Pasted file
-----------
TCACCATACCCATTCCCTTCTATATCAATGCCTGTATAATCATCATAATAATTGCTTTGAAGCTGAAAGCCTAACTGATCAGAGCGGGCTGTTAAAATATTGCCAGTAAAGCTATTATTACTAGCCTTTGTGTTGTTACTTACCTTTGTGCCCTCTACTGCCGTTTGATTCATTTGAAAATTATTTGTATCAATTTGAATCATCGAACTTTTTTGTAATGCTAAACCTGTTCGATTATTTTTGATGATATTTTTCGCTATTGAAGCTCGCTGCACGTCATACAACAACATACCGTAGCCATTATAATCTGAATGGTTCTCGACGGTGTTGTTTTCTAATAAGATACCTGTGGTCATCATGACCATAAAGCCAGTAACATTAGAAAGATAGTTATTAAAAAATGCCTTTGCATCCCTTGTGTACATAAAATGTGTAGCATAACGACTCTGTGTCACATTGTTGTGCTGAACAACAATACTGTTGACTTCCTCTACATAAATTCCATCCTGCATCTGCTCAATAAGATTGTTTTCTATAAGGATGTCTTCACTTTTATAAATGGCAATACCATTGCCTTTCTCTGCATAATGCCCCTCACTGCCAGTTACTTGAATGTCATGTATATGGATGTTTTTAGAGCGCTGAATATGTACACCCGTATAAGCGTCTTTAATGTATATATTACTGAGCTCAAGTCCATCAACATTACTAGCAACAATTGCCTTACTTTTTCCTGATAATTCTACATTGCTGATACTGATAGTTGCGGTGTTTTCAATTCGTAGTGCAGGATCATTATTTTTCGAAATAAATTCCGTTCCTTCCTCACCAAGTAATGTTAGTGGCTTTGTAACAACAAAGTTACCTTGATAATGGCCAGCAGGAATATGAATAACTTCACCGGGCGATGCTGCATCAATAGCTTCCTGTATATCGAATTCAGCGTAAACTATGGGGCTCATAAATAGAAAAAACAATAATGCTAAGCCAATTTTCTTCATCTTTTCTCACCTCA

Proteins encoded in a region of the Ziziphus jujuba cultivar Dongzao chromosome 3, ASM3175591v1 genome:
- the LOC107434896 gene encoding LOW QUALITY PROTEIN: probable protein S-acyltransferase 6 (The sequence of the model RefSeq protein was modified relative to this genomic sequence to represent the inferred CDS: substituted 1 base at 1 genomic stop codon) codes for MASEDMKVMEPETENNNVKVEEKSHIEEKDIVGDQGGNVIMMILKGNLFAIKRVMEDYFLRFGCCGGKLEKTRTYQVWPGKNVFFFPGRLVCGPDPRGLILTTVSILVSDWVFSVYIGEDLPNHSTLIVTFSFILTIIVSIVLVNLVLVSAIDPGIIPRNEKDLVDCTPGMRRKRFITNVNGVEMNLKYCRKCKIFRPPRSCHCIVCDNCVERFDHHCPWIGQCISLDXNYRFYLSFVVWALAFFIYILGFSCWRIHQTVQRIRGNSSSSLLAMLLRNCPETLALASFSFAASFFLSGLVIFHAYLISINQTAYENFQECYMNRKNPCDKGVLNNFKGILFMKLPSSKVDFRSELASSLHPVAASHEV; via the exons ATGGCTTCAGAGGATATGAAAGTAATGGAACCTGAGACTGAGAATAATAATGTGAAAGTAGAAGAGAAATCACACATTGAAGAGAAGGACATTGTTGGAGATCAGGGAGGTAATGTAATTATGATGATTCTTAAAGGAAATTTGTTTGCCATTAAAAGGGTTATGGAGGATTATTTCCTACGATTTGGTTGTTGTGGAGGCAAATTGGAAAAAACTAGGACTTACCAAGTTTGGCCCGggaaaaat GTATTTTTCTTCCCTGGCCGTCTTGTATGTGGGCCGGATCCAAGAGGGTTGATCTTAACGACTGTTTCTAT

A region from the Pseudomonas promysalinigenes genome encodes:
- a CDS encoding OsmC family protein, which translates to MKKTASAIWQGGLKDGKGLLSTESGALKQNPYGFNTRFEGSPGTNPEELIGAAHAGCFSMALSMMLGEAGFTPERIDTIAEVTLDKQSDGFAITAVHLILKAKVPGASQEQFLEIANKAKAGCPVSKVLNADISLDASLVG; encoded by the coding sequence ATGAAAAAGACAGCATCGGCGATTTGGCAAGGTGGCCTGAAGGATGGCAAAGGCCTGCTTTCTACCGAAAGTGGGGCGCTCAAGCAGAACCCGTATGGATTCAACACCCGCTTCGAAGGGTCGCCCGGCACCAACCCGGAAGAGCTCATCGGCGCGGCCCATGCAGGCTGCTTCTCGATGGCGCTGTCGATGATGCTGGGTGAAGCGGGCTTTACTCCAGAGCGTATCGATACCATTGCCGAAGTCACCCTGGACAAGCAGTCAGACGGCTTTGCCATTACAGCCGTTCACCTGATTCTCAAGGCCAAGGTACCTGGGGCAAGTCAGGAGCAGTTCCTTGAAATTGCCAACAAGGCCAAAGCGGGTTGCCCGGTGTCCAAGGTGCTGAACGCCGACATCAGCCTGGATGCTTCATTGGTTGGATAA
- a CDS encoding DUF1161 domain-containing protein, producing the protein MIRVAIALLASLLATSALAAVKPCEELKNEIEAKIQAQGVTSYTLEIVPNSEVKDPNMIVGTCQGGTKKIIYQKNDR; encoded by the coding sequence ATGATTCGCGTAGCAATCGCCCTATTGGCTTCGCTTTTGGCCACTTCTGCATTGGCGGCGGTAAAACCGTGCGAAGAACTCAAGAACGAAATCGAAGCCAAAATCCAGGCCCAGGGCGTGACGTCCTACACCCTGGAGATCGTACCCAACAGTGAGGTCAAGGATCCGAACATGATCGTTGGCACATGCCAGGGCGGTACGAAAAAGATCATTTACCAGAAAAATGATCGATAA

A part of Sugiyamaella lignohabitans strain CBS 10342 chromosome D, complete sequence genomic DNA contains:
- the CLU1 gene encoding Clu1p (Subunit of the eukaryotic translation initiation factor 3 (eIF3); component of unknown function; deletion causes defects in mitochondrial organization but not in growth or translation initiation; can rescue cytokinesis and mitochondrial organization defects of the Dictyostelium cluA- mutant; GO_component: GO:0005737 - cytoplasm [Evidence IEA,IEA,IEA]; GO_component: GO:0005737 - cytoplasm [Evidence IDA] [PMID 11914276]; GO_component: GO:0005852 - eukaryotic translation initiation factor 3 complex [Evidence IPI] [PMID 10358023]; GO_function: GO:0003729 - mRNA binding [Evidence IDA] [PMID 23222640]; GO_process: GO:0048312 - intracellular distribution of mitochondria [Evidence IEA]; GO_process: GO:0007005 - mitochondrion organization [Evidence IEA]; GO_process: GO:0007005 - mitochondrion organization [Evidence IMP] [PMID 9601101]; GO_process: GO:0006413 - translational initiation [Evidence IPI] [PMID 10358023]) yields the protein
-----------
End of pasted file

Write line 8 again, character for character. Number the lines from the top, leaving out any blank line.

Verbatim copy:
- the CLU1 gene encoding Clu1p (Subunit of the eukaryotic translation initiation factor 3 (eIF3); component of unknown function; deletion causes defects in mitochondrial organization but not in growth or translation initiation; can rescue cytokinesis and mitochondrial organization defects of the Dictyostelium cluA- mutant; GO_component: GO:0005737 - cytoplasm [Evidence IEA,IEA,IEA]; GO_component: GO:0005737 - cytoplasm [Evidence IDA] [PMID 11914276]; GO_component: GO:0005852 - eukaryotic translation initiation factor 3 complex [Evidence IPI] [PMID 10358023]; GO_function: GO:0003729 - mRNA binding [Evidence IDA] [PMID 23222640]; GO_process: GO:0048312 - intracellular distribution of mitochondria [Evidence IEA]; GO_process: GO:0007005 - mitochondrion organization [Evidence IEA]; GO_process: GO:0007005 - mitochondrion organization [Evidence IMP] [PMID 9601101]; GO_process: GO:0006413 - translational initiation [Evidence IPI] [PMID 10358023]) yields the protein